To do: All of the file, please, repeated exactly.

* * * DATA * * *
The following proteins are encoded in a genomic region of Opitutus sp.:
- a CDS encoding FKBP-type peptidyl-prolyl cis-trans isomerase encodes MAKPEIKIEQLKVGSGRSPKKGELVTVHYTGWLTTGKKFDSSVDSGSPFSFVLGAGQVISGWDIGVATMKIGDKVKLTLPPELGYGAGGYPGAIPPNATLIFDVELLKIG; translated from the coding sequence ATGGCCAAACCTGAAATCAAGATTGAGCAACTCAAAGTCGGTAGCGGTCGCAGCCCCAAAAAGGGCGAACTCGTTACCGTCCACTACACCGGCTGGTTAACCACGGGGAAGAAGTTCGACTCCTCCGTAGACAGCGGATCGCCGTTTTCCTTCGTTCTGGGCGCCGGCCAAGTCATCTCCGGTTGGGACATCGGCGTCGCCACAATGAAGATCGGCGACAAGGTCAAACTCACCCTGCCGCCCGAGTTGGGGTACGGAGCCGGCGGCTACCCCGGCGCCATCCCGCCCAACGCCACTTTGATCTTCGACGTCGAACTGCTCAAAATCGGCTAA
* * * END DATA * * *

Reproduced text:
The following proteins are encoded in a genomic region of Opitutus sp.:
- a CDS encoding FKBP-type peptidyl-prolyl cis-trans isomerase encodes MAKPEIKIEQLKVGSGRSPKKGELVTVHYTGWLTTGKKFDSSVDSGSPFSFVLGAGQVISGWDIGVATMKIGDKVKLTLPPELGYGAGGYPGAIPPNATLIFDVELLKIG; translated from the coding sequence ATGGCCAAACCTGAAATCAAGATTGAGCAACTCAAAGTCGGTAGCGGTCGCAGCCCCAAAAAGGGCGAACTCGTTACCGTCCACTACACCGGCTGGTTAACCACGGGGAAGAAGTTCGACTCCTCCGTAGACAGCGGATCGCCGTTTTCCTTCGTTCTGGGCGCCGGCCAAGTCATCTCCGGTTGGGACATCGGCGTCGCCACAATGAAGATCGGCGACAAGGTCAAACTCACCCTGCCGCCCGAGTTGGGGTACGGAGCCGGCGGCTACCCCGGCGCCATCCCGCCCAACGCCACTTTGATCTTCGACGTCGAACTGCTCAAAATCGGCTAA